Food for Thought: Feeding Employees May Become a Costly Benefit to Restaurant Owners

by Stacy Gilbert2 Min Read

There is a change in the new tax law that has been under the radar but can be significant for the restaurant industry. Food and beverages provided to employees through an eating facility operated by the employer that is located on or near the employer’s business premises are considered a de minimis fringe benefit and is excludable from an employee’s gross income and wages for employment tax purposes.

Limitations to Expenses

Staff meals at restaurants would qualify as a de minimis fringe benefit. Up until now, there was an exception to the 50 percent limitation on the deduction of meals when the expense for food and beverages was considered a de minimis fringe benefit. This was fully deductible by the employer but all of this has now changed. For amounts incurred and paid after December 31, 2017, and until December 31, 2025, the new law expands the 50 percent limitation to expenses of the employer associated with providing food and beverages to employees through an eating facility that meets the requirements for de minimis fringes and for the convenience of the employer. Such amounts incurred and paid after December 31, 2025, are not deductible.

What Does this Mean for Restaurant Owners?

If you are providing staff meals to your employees, you are most likely not including this benefit in their wages. That remains unchanged. However, the cost of these meals will only be 50 percent deductible until December 31, 2025, and then they will not be deductible at all.

What Should You Do Now?

To start, you should make sure that you are calculating the cost of the meals and beverages, or at a minimum, arriving at a good estimated amount. You should categorize these expenses separately and not include them in your cost of goods sold so that they can be reported accurately. Of course, you may also consider eliminating these meals or charging your employees for the cost to offset the reduction in your tax deduction.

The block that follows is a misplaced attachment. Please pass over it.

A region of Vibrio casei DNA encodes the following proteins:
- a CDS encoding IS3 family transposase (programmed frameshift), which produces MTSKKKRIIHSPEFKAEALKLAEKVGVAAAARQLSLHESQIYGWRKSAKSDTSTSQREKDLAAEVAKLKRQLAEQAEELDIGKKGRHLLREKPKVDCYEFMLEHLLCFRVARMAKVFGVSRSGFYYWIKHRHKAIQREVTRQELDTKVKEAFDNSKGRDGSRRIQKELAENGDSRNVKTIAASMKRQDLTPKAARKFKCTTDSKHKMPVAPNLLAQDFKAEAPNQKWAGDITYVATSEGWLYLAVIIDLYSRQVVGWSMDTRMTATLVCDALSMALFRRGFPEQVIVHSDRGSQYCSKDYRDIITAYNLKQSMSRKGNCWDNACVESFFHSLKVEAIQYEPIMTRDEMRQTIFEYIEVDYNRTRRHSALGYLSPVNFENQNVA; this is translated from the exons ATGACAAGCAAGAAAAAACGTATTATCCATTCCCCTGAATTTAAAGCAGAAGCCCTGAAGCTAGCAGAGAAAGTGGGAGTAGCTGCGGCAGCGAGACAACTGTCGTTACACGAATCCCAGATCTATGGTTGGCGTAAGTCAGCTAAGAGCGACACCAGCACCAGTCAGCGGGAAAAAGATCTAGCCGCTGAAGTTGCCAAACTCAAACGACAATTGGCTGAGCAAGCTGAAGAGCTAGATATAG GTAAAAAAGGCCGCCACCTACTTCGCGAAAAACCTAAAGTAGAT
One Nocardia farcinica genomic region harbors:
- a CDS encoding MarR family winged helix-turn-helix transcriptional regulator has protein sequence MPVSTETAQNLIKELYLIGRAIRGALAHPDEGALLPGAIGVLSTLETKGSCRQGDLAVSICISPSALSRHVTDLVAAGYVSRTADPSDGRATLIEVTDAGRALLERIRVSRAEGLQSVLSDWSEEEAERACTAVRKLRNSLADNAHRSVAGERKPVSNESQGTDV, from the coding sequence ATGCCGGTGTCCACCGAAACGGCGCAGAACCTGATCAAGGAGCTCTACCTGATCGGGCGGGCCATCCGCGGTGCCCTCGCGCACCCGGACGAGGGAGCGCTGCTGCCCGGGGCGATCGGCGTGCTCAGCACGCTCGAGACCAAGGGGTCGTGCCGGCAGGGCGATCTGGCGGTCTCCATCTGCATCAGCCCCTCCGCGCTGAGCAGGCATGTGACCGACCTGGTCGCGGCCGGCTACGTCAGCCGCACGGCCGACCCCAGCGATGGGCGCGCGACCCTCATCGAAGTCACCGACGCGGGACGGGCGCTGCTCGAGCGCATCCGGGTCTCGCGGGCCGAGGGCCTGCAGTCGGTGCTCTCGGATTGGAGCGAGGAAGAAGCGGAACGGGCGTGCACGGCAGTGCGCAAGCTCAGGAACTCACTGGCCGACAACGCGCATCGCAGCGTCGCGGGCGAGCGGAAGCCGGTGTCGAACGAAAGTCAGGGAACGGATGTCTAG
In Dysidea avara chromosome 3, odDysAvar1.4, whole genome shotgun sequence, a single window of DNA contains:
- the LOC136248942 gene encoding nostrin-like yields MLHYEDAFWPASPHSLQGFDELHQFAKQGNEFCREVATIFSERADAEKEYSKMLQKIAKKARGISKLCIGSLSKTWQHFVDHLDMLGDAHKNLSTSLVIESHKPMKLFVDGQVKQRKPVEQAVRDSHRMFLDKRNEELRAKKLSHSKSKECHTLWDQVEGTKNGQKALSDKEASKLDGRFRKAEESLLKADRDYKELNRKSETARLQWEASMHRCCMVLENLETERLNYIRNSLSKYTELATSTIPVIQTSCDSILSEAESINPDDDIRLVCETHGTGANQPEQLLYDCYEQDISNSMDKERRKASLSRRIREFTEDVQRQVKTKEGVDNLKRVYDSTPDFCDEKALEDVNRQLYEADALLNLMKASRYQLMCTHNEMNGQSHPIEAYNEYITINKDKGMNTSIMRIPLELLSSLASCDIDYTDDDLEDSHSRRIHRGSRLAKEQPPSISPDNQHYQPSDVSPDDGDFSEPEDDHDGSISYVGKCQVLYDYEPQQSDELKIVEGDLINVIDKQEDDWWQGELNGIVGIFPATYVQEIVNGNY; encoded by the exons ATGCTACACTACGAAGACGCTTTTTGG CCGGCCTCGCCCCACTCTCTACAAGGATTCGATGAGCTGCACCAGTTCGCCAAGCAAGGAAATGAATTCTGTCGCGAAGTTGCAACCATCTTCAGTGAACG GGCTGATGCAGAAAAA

In addition, the new law disallows a deduction for expenses associated with providing any qualified transportation fringe to employees and, except as necessary for ensuring the safety of an employee, any expense incurred for providing transportation (or any payment or reimbursement) for commuting between the employee’s residence and place of employment. 

Stacy Gilbert

Stacy Gilbert

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Stacy L. Gilbert is an audit and tax partner at Citrin Cooperman with over 30 years of expertise providing tax, accounting, business and forensic valuation services. She is focused in the restaurant and hospitality industries, serving as a co-leader of the firm's Restaurant and Hospitality Practice and specializing in business consulting services.

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